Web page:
Gulating - History


Gulatinget was an annual parliamentary assembly which took place in Gulen from approx. 900-1300 AD and was one of the oldest and largest parliamentary assemblies in medieval Norway. Gulatinget Millennium Site is a symbol of the history of this Norwegian representative form of parliament, with traditions reaching over a thousand years back in time.

Initially farmers from Western Norway met at Gulen to discuss political matters, things like taxation, the building of roads and churches, military service and a number of other issues. The assembly also passed judgements in civil disputes and criminal cases. Special legislation, Gulatingslova, was drafted to aid the discussions. The legislation exists today in a handwritten manuscript from around 1250 but the text represents all the laws adopted and amended by the farmers at Gulatinget over several centuries.

The assembly site was established early in the 10th century and the original legislative area covered the regions of Hordaland and Sogn og Fjordane. Initially Gulatinget was an allting or common assembly, where all free farmers had the right to participate. Snorre’s Chronicle of the Kings of Norway tells that Håkon the Good (935-61) took an active part in the parliamentary assemblies at Gulen, and under his rule the regions of Rogaland, Agder and Sunnmøre were brought into the area covered by Gulatinget, with Valdres and Hallingdal being incorporated later too.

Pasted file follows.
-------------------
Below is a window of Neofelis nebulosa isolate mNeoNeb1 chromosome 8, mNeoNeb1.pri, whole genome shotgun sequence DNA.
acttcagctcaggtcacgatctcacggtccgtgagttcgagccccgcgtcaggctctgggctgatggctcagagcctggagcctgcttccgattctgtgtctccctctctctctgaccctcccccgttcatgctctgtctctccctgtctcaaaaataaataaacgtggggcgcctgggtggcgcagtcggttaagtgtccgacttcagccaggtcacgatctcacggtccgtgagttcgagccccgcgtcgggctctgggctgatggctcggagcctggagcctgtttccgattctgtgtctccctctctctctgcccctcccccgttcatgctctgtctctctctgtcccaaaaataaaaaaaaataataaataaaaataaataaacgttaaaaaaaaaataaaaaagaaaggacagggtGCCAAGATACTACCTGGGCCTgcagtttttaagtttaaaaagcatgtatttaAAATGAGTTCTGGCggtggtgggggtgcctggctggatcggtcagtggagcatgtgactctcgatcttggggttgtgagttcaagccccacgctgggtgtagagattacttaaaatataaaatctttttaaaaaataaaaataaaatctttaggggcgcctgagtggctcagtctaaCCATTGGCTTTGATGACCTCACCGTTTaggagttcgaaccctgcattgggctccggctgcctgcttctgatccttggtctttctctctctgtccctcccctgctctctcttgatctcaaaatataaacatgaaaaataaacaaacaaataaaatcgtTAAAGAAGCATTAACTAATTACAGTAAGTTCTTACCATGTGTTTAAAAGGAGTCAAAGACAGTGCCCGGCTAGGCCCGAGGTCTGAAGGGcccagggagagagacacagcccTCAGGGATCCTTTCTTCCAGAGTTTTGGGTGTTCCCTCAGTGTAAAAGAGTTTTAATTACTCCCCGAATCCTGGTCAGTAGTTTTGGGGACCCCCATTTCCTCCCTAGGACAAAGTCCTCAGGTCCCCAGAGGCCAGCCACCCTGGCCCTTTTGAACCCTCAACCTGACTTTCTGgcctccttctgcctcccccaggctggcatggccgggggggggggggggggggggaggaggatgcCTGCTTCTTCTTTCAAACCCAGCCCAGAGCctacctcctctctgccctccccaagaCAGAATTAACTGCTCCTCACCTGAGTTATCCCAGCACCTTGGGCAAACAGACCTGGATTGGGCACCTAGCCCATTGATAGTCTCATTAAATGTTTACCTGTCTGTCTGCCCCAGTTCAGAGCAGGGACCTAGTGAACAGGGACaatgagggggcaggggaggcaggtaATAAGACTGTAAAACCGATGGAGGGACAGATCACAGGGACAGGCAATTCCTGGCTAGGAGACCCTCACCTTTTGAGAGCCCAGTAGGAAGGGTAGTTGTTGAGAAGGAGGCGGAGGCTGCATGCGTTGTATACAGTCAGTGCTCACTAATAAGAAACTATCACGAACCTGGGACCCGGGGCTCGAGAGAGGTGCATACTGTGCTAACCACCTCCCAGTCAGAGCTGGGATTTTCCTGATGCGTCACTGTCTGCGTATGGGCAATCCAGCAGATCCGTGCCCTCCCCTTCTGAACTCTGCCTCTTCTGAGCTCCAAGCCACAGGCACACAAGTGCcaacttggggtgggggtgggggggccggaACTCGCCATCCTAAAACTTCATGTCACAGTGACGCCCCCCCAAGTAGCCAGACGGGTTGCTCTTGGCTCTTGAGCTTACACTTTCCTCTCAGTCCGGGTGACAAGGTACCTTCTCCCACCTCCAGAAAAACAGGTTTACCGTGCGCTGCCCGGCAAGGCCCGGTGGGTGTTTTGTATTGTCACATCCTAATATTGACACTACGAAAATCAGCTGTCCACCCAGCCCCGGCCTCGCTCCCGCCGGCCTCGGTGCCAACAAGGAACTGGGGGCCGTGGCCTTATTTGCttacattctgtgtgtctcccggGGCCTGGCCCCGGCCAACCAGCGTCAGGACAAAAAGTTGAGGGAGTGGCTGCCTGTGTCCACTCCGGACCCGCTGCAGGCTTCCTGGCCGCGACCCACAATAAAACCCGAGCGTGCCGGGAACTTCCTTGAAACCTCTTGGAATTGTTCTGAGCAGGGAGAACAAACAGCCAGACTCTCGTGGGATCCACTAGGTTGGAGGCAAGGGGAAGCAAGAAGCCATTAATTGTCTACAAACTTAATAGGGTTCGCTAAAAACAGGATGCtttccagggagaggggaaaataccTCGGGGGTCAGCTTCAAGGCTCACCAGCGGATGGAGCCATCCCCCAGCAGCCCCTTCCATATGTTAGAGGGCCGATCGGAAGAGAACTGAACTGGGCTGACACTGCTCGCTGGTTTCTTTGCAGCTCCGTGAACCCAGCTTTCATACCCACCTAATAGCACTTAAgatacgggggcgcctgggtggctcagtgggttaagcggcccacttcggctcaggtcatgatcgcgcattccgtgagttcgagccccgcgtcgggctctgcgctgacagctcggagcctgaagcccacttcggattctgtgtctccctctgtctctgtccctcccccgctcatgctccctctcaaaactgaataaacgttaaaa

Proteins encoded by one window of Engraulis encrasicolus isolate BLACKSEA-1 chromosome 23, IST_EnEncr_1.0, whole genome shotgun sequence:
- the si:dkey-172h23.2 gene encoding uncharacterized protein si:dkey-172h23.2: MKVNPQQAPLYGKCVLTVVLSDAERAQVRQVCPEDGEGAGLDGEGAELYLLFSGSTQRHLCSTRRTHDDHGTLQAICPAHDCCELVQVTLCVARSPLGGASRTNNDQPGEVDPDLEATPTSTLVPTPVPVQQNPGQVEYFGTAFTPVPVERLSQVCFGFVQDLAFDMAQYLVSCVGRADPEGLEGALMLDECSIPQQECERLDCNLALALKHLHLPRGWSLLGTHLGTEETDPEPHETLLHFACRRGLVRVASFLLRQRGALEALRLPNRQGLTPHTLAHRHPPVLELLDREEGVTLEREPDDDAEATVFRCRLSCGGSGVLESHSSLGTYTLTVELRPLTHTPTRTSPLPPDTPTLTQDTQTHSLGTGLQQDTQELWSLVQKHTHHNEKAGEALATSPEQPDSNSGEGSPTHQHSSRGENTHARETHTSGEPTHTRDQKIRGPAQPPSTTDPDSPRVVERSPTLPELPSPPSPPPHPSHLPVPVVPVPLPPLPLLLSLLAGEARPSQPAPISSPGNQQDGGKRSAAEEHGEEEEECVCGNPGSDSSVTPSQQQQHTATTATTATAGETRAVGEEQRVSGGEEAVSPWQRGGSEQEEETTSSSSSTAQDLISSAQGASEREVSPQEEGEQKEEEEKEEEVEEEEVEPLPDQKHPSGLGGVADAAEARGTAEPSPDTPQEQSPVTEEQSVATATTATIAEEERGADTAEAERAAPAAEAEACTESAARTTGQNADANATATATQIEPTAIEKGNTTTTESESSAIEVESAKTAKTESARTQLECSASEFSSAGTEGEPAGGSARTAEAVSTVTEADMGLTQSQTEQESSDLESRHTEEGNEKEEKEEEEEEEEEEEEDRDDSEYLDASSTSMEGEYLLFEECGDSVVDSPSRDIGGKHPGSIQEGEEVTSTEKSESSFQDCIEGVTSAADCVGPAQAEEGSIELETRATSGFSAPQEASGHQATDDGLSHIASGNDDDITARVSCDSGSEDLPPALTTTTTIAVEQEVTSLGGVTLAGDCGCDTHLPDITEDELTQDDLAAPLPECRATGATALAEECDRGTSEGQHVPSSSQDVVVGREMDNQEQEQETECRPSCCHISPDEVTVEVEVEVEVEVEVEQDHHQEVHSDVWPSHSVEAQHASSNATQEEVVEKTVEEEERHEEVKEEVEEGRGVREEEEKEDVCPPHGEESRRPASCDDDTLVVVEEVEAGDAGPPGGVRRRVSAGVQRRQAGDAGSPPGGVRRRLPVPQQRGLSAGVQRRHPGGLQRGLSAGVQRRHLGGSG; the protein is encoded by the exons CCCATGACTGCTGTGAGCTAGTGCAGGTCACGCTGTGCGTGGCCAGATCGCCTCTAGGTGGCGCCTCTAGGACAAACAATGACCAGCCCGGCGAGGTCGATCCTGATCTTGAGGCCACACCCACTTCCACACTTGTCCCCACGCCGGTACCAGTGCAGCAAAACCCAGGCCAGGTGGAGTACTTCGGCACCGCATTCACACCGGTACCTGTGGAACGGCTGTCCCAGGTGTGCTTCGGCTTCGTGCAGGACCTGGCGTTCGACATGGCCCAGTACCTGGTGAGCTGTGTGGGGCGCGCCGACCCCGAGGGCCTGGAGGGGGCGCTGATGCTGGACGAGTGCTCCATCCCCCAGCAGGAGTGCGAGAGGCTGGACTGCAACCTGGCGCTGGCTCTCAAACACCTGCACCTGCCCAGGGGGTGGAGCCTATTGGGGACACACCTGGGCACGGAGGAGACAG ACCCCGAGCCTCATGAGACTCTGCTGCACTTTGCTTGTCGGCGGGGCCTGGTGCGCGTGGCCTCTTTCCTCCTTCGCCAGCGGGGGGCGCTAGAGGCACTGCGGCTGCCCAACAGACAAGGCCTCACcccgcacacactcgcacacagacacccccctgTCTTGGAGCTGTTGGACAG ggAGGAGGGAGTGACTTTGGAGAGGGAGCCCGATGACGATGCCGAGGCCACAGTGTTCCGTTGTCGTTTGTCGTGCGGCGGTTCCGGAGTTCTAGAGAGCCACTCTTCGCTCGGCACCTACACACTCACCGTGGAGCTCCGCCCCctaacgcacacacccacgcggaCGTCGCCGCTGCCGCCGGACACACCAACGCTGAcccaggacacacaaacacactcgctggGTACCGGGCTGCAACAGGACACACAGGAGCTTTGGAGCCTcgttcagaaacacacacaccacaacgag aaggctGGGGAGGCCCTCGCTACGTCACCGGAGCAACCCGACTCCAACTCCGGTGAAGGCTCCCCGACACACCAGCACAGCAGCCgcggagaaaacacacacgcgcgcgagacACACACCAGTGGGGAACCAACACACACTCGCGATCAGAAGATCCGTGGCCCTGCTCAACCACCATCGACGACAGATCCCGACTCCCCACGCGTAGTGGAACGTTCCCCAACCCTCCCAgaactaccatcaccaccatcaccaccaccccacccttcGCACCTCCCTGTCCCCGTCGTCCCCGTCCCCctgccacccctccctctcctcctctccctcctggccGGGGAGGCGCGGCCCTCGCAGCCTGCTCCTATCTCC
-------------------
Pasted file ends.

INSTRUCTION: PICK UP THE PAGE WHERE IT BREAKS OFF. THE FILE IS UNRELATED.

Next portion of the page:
The practice of periodic regional assemblies of leading men predates recorded history, and was firmly established at the time of the unification of Norway into a single kingdom (900-1030). These assemblies or Lagting, functioned as judicial and legislative bodies, resolving disputes and establishing laws. The Gulating (Old Norse Gulaþing), held in Gulen north of Bergen on the west coast of Norway, received delegates from Lyngør in the south to north of Ålesund, and its laws were observed from the eastern inland valleys of Valdres and Hallingdal to the Faroe Islands in the west.

The Gulating served as the model for the establishment of the legislative assemblies of Iceland, the Althing, and of the Faeroe Islands, the Løgting, areas settled by people from western Norway. A fairly complete manuscript of the Gulating laws (Gulatingsloven) from the middle of the 13th century is preserved in Codex Ranzovianus at the University of Copenhagen.

While the Gulating was not a democratic assembly in the modern sense of an elected body, it effectively represented the interests of a large number of people rather than a small elite. The laws were typically crafted as social contracts. §35 for instance states, "None of us shall take goods from others, or take the law into our own hands" (Robbestad, 1969). The laws nevertheless applied for every person inside the "law area" Gulaþingslǫg. If a stranger stole from a Gulatingsman, that was also in breach of the laws, but the law set no limits to how he could be punished.

Gulating, along with Norway three other ancient regional assemblies, Borgarting, Eidsivating, and Frostating, were joined into a single jurisdiction during the late Viking era, and King Magnus Lagabøte had the existing body of law put into writing (1263 - 1280). They provided the institutional and legal framework for subsequent legislative and judicial bodies, and remain in operation today as superior regional courts.

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